Yesterday, Secretary of State Amber Rudd announced that there would be no further public funding to the Green Deal Finance Company, the Government would stop any future funding releases of the Green Deal Home Improvement Fund (GDHIF) and wanted to work with the industry and consumer groups on a new value-for-money approach.
Whilst it was widely recognised that the Green Deal and GDHIF could be improved upon, to put an end to both of them so abruptly without any warning or anything to replace them is a major issue and concern for both householders and the supply chain and will only add to the current hiatus in the energy efficiency market.
Recent figures published by DECC and Ofgem on the Energy Company Obligation showed that the energy companies have already made significant progress towards their targets for ECO2 (April 2015 - end March 2017) and that based on the installation rates in 2014/15 the target could be achieved one year early in Q1 2016. This is reflected in the major slowdown in ECO activity where just 29,000 measures were installed in April 2015, a 2 year low and compares to 51,000 measures in March 2015 and 58,000 in April 2014.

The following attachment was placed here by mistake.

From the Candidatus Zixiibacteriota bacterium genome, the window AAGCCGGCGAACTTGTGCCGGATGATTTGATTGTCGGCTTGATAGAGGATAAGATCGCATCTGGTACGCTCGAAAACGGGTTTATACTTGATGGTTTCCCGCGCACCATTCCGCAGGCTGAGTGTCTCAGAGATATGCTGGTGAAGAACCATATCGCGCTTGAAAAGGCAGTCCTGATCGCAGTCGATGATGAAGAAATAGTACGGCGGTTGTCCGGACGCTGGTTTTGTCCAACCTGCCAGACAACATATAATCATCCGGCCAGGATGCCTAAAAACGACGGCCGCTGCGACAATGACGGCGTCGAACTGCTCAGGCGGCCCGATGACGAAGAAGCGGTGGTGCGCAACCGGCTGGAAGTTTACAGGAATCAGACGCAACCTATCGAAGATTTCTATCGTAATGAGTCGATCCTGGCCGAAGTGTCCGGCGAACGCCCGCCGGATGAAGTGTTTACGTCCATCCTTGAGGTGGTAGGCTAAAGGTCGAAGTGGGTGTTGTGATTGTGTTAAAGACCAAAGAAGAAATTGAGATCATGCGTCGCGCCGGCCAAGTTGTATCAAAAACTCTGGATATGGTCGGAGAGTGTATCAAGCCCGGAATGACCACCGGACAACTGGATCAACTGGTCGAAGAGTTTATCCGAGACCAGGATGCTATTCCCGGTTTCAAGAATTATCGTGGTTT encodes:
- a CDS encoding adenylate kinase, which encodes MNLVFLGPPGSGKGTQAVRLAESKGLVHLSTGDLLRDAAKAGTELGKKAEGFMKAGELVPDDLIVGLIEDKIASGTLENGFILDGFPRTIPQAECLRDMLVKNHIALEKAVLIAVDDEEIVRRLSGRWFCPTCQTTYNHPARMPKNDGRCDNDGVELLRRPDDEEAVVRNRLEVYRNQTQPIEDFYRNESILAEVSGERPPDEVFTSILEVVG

The Green Deal and GDHIF provided an important means of supplementing ECO activity so their removal is a major blow for both householders and industry - working to build on these frameworks rather than pulling the rug from under them would have been the best approach.
DECC are aiming to develop and establish a more stable, long-term, coherent framework for home energy efficiency, we welcome Amber Rudd’s announcement that she wants to work with industry in doing this and we look forward to contributing towards it. However, the decision to pull Green Deal and GDHIF without first developing alternatives will seriously undermine consumer confidence and also the confidence of industry and its ability and willingness to support whatever replacement framework is developed.